NEGRO IN THE KITCHEN

Essay by mykimhsB+, February 2008

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Transplant God's blessing Negro in the kitchen these are kinds of my reactions through some booksBefore I was born in South Korea, my grandparents’ family had lived in a rural area for over 40 years. They lived in poverty with their children. They only knew how to farm and did not have any electronic equipment. That means they cultivated some crops by hand.

In 1970s, they got a religion which was known as heresy in Korea. There were Christians, Buddhists and Catholicizes so on. Actually, the Christians in Korea criticized all of the religions except their own religion. Nevertheless, my grandparents believed in the religion which is known as Moonies in the U.S. now. My grandparents educated their children in the church where they could learn the belief from Rev. Moon, the founder of the religion. My grandparents would have become ministers, if they had realized the belief earlier than that time.

In 1980s, they moved to the capital, Seoul, to get a better life.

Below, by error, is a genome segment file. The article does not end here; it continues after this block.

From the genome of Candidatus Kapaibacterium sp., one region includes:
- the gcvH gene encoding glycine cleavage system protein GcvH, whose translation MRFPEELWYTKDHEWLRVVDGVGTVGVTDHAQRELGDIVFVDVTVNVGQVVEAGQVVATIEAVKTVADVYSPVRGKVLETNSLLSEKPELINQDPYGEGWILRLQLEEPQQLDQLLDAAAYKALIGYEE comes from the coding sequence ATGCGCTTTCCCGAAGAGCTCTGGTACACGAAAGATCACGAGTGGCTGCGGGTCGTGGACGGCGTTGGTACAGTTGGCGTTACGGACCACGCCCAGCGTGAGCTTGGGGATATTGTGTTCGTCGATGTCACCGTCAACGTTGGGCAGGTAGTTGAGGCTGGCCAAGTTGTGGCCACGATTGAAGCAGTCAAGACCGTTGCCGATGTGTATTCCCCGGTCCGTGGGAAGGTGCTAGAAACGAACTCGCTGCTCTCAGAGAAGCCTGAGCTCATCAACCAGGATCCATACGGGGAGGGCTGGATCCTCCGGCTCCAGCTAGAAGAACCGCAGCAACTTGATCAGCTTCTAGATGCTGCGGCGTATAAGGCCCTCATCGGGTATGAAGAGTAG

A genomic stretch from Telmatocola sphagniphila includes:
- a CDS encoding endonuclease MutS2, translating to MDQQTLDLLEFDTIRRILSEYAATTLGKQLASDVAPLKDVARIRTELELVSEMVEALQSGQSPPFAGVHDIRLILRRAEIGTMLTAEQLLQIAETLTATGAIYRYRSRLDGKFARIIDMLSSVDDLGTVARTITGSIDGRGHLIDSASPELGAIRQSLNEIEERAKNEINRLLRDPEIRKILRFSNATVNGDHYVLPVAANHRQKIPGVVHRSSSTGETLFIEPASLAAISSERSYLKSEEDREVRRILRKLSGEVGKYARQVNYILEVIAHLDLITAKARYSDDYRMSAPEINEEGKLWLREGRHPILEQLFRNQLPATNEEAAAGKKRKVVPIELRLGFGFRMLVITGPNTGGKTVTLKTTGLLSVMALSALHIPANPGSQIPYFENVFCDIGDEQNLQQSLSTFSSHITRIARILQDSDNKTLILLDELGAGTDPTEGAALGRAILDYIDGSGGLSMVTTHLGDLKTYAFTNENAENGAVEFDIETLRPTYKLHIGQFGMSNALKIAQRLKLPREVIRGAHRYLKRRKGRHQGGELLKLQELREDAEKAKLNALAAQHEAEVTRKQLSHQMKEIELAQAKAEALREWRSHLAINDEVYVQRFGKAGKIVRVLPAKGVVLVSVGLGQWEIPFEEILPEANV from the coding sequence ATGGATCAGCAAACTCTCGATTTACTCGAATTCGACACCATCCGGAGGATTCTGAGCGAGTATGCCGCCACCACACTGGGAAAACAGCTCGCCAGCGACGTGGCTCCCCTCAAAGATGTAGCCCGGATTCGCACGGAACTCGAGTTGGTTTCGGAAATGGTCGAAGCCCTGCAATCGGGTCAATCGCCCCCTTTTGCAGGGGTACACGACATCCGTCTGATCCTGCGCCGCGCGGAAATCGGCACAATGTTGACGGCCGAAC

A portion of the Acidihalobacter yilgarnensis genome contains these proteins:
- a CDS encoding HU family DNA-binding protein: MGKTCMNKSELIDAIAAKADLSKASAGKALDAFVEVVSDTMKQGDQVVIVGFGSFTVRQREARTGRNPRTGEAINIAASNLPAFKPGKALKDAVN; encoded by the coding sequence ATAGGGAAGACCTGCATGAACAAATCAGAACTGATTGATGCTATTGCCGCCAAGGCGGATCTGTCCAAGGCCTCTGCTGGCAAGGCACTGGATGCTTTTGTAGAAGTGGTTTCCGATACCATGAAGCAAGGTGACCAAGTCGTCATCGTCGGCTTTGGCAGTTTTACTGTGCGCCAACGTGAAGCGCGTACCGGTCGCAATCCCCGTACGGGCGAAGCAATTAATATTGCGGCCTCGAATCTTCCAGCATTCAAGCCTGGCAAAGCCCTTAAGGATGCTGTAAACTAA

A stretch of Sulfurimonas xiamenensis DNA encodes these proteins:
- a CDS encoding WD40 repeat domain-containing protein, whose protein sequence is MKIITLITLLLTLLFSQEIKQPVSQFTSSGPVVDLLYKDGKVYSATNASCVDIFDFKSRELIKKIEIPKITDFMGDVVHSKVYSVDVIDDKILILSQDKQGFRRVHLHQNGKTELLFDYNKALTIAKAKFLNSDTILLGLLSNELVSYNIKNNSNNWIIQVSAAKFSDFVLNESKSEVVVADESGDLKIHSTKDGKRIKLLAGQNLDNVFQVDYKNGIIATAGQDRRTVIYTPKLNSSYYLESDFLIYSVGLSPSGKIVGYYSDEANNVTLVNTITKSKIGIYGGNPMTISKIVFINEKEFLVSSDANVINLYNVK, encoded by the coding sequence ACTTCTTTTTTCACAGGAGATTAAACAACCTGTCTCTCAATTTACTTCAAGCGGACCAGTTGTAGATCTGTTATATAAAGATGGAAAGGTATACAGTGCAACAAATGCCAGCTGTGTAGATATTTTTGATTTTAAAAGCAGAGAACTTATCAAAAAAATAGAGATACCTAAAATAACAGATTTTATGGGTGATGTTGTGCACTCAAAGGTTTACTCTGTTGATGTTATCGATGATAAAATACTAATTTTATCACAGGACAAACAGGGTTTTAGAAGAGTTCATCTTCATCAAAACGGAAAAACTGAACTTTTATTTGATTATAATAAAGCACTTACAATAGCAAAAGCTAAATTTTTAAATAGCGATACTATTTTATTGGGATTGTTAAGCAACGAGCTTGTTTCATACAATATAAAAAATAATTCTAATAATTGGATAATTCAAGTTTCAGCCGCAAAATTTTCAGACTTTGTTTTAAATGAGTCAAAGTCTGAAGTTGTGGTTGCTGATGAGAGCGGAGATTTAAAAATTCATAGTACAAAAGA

My father is the first-born son in their family. Therefore, he acted on his own responsibility as the first-born son. When my father moved to Seoul, getting a job was not easy for my father because he did not know anyone who lived in Seoul. So my grand father tried to find a way for him to get a job. Whenever my grandparents got trouble that started , they went to church to pray to God together. One week later, my father got a job for serving the religion that managed some company such as resorts, hotels and factories. My grandmother always says it was not luck, not even a coincidence; it was God’s blessing.

So far our family has believed and prayed in the religion. As my father inherited that my grandparents did in the religion, my father met a woman who is my mother now and in the same religion. They got married with God’s blessing. If my grandparents had not believed in the religion, nobody would know how they had lived so far. I always thank God and Rev. Moon.

Since Thurmond had explicitly supported racial segregation in the presidential campaign to which Lott referred, this statement was widely interpreted to mean that Lott also supported racial segregation. Lott had attracted controversy before in issues relating to civil rights. As a Congressman, he voted against renewal of the Voting Rights Act and opposed the Martin Luther King Holiday. Lott also maintained an affilation with the Council of Conservative Citizens, which is described as a hate group by the ADL, NAACP and SPLC.